360 (2011)

360
Director: Fernando Meirelles
Writer: Peter Morgan
Based on: Arthur Schnitzler‘s Reigen (loosely)
Cast: Lucia Siposová, Gabriela Marcinkova, Johannes Krisch, Jude Law, Moritz Bleibtreu, Jamel Debbouze, Dinara Drukarova, Vladimir Vdovichenkov, Rachel Weisz, Juliano Cazarré, Maria Flor, Ben Foster, Anthony Hopkins

Plot:
Starting with a whore Mirka (Lucia Siposová) and her pimp Rocco (Johannes Krisch) in Vienna, 360 moves through various stories that are all somehow connected. From Paris to London and Denver it takes a look at the various kinds of relationships, infidelities and betrayals.

360 is a bit uneven. It has a good cast and some of the stories work perfectly, while others are bland or don’t fit. In short, it just doesn’t really come together.

There were a couple of storylines in the film that bothered me. First and foremost the storyline in Paris where a man (Jamel Debbouze) is introduced as he stalks a woman and then talks to a psychotherapist that he doesn’t know what’s happening, he’s never felt that way before and he never stalked anyone before. (Not that they ever call it stalking.) Also, it can never happen because he’s muslim and she’s married. And the advice the therapist gives him is not “get more therapy so that you stop stalking”, it’s “usually you only start feeling so strongly about a woman because she’s secretly into you and you only have to decide whether you can forget either that she’s married or that you’re muslim.” I mean, really? REALLY?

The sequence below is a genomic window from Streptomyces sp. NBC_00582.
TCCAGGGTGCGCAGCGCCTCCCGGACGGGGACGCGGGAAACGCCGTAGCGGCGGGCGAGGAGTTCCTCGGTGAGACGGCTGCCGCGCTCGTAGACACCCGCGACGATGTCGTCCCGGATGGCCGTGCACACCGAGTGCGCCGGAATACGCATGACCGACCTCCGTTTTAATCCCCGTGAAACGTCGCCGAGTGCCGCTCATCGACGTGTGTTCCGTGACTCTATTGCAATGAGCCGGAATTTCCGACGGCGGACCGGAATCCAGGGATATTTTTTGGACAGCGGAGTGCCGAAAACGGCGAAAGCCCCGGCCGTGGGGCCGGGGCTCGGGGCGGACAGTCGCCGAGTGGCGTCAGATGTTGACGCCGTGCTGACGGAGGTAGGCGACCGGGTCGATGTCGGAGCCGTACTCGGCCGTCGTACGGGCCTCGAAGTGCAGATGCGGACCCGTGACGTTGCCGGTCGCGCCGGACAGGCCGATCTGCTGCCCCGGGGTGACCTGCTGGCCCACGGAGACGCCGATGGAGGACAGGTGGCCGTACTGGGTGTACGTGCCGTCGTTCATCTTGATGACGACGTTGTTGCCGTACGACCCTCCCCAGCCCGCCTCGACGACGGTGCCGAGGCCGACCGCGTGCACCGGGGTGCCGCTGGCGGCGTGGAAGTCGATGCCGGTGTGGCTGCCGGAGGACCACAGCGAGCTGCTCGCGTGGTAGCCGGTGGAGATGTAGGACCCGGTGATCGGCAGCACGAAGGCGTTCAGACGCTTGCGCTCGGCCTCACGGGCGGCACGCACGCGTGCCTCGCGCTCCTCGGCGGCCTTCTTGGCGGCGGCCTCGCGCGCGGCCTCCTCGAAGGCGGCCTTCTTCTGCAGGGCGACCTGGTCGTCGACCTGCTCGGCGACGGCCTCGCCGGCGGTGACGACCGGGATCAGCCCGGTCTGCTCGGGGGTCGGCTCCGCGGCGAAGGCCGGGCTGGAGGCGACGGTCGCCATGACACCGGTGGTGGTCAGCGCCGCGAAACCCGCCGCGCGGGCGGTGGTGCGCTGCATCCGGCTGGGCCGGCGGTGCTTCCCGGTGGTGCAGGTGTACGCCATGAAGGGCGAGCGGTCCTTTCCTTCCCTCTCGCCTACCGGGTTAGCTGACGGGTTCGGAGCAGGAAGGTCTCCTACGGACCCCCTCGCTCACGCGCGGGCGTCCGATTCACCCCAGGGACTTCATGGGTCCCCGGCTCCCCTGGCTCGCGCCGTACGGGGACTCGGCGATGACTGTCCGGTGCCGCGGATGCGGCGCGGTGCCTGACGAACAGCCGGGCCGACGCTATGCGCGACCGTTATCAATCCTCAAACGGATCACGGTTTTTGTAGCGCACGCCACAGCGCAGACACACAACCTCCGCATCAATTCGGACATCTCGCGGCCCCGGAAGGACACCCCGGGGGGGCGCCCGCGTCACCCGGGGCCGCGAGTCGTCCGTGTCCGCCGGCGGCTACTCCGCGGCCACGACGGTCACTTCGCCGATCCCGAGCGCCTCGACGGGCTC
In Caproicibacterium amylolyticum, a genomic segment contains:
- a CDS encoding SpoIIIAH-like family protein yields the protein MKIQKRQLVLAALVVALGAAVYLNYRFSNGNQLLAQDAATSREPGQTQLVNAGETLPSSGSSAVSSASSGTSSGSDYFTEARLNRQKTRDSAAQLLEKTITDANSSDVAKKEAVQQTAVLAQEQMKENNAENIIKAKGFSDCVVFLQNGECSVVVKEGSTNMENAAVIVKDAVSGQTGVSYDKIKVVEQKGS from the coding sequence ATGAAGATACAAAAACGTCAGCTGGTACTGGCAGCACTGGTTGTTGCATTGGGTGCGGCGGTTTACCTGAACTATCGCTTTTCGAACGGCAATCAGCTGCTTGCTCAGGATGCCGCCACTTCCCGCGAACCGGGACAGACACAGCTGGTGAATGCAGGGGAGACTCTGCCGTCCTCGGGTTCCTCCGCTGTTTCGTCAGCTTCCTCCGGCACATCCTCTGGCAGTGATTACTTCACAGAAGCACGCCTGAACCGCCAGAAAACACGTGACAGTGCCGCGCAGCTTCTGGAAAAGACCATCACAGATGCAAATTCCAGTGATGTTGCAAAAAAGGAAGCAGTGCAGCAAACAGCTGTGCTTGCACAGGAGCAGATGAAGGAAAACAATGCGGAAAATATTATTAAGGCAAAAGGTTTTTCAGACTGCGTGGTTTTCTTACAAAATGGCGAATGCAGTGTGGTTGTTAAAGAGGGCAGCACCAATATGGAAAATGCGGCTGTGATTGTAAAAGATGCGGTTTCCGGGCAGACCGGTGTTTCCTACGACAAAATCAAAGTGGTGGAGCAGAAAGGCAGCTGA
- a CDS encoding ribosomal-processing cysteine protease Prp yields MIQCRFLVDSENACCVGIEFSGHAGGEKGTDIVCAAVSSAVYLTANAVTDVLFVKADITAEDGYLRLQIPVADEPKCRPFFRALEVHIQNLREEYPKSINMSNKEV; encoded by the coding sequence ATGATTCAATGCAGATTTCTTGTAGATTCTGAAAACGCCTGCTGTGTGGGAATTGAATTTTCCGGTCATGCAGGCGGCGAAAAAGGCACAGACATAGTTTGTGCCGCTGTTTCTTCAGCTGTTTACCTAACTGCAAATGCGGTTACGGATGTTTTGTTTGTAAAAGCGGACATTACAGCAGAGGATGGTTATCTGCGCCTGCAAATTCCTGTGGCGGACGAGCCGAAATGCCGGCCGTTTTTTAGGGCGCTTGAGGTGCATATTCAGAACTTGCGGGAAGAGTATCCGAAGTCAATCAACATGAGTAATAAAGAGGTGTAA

The other was the storyline about Tyler (Ben Foster), a recently released sex offender who is on his way to a half-way house to try and get back on his feet when he is trapped on the airport by a snowstorm, hit on very aggressively by Laura (Maria Flor) who drags him to her hotelroom where she basically sexually assaults him (not that they ever call it assault) and he is pretty much tempted to assault her right back. And while Ben Foster is amazing in the role (he usually is), the way it was written makes very little sense. First off, that Laura would want to bring Tyler back to her room in the first place seems very unlikely. He is consistently unfriendly and obviously a little unhinged – not somebody you’d pick for a one-night-stand. And then it is made quite clear that Tyler is actually a pedophile, but obviously “sex-offender” means that he’s also totally into raping adult women. So long as you can go to prison for it. [Now that I think of it, maybe that's his turn-on. The very famous illegalphilia.]

With the other stories I didn’t have that many issues – Jude Law and Rachel Weisz’s was just a bit boring and bland and Anthony Hopkins’ performance was a bit lackluster. But the stories revolving around Mirka and her sister Anna (Gabriela Marcinkova) worked extremely well for me and I enjoyed that a lot.

I also really liked the soundtrack – a very interesting mix of languages and genres that fit the movie very well.

But generally I was a little disappointed by Meirelles and Morgan – they have both done better work already.

Summarising: Inconsistent but not entirely bad.

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